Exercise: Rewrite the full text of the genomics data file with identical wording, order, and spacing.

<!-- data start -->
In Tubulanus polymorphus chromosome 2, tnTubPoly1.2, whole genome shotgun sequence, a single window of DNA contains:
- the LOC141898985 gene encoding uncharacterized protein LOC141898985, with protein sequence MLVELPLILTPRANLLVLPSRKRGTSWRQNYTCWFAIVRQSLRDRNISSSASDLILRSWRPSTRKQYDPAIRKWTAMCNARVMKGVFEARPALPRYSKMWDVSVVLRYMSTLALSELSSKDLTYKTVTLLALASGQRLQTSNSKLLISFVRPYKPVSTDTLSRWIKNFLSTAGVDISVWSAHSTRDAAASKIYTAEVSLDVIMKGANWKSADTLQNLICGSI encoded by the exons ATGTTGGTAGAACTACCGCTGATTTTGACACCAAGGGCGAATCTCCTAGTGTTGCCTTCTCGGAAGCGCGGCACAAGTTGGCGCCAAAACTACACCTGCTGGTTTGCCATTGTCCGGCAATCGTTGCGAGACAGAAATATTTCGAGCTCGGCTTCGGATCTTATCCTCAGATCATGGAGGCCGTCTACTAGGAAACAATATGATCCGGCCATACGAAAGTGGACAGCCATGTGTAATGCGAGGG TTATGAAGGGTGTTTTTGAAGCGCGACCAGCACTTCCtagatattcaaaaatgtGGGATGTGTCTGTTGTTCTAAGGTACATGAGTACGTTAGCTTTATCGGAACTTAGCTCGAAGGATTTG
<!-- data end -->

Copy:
In Tubulanus polymorphus chromosome 2, tnTubPoly1.2, whole genome shotgun sequence, a single window of DNA contains:
- the LOC141898985 gene encoding uncharacterized protein LOC141898985, with protein sequence MLVELPLILTPRANLLVLPSRKRGTSWRQNYTCWFAIVRQSLRDRNISSSASDLILRSWRPSTRKQYDPAIRKWTAMCNARVMKGVFEARPALPRYSKMWDVSVVLRYMSTLALSELSSKDLTYKTVTLLALASGQRLQTSNSKLLISFVRPYKPVSTDTLSRWIKNFLSTAGVDISVWSAHSTRDAAASKIYTAEVSLDVIMKGANWKSADTLQNLICGSI encoded by the exons ATGTTGGTAGAACTACCGCTGATTTTGACACCAAGGGCGAATCTCCTAGTGTTGCCTTCTCGGAAGCGCGGCACAAGTTGGCGCCAAAACTACACCTGCTGGTTTGCCATTGTCCGGCAATCGTTGCGAGACAGAAATATTTCGAGCTCGGCTTCGGATCTTATCCTCAGATCATGGAGGCCGTCTACTAGGAAACAATATGATCCGGCCATACGAAAGTGGACAGCCATGTGTAATGCGAGGG TTATGAAGGGTGTTTTTGAAGCGCGACCAGCACTTCCtagatattcaaaaatgtGGGATGTGTCTGTTGTTCTAAGGTACATGAGTACGTTAGCTTTATCGGAACTTAGCTCGAAGGATTTG